This book seeks to explore how scientists across a number of countries managed to cope with the challenging circumstances created by World War II.
No scientist remained unaffected by the outbreak of WWII. As the book shows, there were basically two opposite ways in which the war encroached on the life of a scientific researcher. In some cases, the outbreak of the war led to engagement in research in support of a war-waging country; in the other extreme, it resulted in their marginalisation. The book, starting with the most marginalised scientist and ending with those fully engaged in the war-effort, covers the whole spectrum of enormously varying scientific fates. Distinctive features of the volume include:
- a focus on the experiences of 'ordinary' scientists, rather than on figureheads like Oppenheimer or Otto Hahn
- contributions from a range of renowned academics including Mark Walker, an authority in the field of science in World War
- a detailed study of the Netherlands during the German Occupation
This richly illustrated volume will be of major interest to researchers of the history of science, World War II, and Modern History.
|Publisher:||Taylor & Francis|
|Product dimensions:||6.25(w) x 9.25(h) x (d)|
Table of Contents
Introduction: Ordinary Scientists in Extraordinary Circumstances Ad Maas Chapter 1. The Mobilisation of Science and Science-Based Technology during the Second World War: A Comparative History Mark Walker Chapter 2. To Work or Not to Work in War Research?: The Case of the Italian Physicist G.P.S. Occhialini during WWII Leonardo Gariboldi Chapter 3. Scientific Research in the Second World War: The Case for Bacinol, Dutch Penicillin Marlene Burns Chapter 4: Preventing Theft: The Kamerlingh Onnes Laboratory in Wartime Dirk van Delft Chapter 5: Electron Microscopy in Second World War Delft Marian Fournier Chapter 6: "Splendid Isolation"?: Aviation Medicine in World War II Alexander von Lünen Chapter 7: National Socialism, Human Genetics and Eugenics in the Netherlands 1940-1945 Stephen Snelders Chapter 8: The Birth of a Modern Instrument and Its Development during World War II: Electron Microscopy in Germany from the 1930s to 1945 Falk Müller Chapter 9: Aerodynamic Research at the Nationaal Luchtvaartlaboratorium (NLL) in Amsterdam under German Occupation during World War II Florian Schmaltz Chapter 10: Masa Takeuchi and His Involvement in the Japanese Nuclear Weapons Research Programme Masakatsu Yamazaki Chapter 11: The Cyclotron and the War: Construction of the 60-inch Cyclotron in Japan Keiko Nagase-Reimer Chapter 12: Forging a New Discipline: Reflections on the Wartime Infrastructure for Research and Development in Feedback Control in the US, UK, Germany and USSR C. C. Bissell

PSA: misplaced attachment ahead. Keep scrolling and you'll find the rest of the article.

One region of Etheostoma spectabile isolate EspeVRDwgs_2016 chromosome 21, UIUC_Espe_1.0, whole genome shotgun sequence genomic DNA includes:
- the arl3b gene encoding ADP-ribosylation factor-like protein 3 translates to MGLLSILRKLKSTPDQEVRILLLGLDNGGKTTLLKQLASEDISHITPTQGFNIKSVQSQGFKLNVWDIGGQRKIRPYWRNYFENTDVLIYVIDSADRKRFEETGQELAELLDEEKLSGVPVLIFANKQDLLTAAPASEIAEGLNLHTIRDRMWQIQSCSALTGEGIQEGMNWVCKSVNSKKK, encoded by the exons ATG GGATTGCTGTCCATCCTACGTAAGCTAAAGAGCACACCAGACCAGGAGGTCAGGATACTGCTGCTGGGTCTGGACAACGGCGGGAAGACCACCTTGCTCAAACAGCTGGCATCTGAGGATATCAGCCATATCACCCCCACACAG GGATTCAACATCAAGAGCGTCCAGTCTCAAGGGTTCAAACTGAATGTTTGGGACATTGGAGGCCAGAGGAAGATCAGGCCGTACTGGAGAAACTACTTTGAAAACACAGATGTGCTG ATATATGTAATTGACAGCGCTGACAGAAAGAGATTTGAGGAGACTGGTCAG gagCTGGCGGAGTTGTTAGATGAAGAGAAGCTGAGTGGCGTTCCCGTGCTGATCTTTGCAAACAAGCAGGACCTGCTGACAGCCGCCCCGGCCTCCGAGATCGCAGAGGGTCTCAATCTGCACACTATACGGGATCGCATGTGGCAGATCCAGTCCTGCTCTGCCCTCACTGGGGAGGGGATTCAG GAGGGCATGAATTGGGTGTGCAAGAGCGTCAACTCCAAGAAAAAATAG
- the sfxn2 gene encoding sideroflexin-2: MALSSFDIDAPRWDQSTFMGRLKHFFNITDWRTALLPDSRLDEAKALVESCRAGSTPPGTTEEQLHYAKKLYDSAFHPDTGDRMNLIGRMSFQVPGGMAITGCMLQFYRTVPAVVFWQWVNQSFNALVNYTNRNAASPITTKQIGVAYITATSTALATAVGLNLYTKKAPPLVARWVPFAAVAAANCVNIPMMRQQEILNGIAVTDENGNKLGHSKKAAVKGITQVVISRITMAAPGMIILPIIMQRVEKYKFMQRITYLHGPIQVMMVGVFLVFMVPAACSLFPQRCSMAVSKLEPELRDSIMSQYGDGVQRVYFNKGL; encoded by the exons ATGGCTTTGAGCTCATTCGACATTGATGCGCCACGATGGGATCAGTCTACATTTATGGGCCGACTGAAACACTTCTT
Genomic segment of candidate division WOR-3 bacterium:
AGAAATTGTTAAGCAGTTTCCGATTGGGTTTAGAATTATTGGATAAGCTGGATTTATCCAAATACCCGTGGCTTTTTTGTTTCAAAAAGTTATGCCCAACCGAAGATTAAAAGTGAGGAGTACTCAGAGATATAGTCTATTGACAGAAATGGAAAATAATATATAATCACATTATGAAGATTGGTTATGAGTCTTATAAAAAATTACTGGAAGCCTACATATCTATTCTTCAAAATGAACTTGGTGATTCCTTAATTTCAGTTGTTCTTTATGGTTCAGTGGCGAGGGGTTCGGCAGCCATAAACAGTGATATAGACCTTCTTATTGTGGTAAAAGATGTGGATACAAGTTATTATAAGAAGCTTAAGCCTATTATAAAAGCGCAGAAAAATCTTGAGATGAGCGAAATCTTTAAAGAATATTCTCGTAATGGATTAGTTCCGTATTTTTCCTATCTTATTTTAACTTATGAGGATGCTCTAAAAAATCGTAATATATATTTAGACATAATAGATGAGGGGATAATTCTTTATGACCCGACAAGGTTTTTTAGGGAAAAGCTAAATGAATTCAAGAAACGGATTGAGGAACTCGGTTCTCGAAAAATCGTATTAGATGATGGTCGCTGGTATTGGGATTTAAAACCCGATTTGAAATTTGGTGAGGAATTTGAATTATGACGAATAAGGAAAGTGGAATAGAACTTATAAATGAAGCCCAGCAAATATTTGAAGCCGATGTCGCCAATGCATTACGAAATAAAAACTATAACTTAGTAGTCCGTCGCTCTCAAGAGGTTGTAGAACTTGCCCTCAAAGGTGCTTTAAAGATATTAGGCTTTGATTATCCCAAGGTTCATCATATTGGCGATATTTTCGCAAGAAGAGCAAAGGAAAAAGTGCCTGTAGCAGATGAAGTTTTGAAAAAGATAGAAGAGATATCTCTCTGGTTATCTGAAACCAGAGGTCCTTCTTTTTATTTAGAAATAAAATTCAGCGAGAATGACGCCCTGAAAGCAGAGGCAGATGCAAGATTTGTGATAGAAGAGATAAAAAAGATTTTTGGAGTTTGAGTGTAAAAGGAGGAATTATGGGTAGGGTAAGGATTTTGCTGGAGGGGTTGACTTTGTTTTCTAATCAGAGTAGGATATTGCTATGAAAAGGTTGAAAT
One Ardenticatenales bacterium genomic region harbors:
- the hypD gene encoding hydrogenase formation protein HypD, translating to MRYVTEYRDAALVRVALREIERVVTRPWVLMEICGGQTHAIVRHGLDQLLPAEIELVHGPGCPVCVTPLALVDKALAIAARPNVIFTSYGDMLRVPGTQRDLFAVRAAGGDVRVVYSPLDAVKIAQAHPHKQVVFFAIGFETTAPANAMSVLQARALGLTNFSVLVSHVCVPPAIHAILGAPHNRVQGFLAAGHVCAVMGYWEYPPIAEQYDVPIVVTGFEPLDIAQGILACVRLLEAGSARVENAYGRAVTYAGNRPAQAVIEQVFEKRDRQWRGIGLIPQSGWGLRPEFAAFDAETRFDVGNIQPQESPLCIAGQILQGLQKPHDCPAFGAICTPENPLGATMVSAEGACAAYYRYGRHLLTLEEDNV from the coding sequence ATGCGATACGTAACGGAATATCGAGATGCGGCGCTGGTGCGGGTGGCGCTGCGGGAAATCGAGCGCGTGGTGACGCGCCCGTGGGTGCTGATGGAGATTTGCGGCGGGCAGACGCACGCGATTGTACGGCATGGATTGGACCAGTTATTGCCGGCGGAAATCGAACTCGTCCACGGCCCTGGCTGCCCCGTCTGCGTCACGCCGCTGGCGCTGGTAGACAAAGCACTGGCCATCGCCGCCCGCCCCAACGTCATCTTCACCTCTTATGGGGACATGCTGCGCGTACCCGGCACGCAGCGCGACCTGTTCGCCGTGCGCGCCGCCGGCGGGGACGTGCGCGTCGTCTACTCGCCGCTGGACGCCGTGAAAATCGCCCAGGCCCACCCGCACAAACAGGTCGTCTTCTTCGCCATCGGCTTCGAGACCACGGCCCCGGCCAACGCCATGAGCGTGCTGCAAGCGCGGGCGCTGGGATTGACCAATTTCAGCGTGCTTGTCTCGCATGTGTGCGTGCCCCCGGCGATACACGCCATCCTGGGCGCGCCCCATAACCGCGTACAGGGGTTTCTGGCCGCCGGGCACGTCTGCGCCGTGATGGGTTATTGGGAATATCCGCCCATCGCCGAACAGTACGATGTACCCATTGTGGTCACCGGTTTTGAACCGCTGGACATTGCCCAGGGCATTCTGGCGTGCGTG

Chapter 13: British cryptanalysis: the breaking of 'Fish' traffic
J. V. Field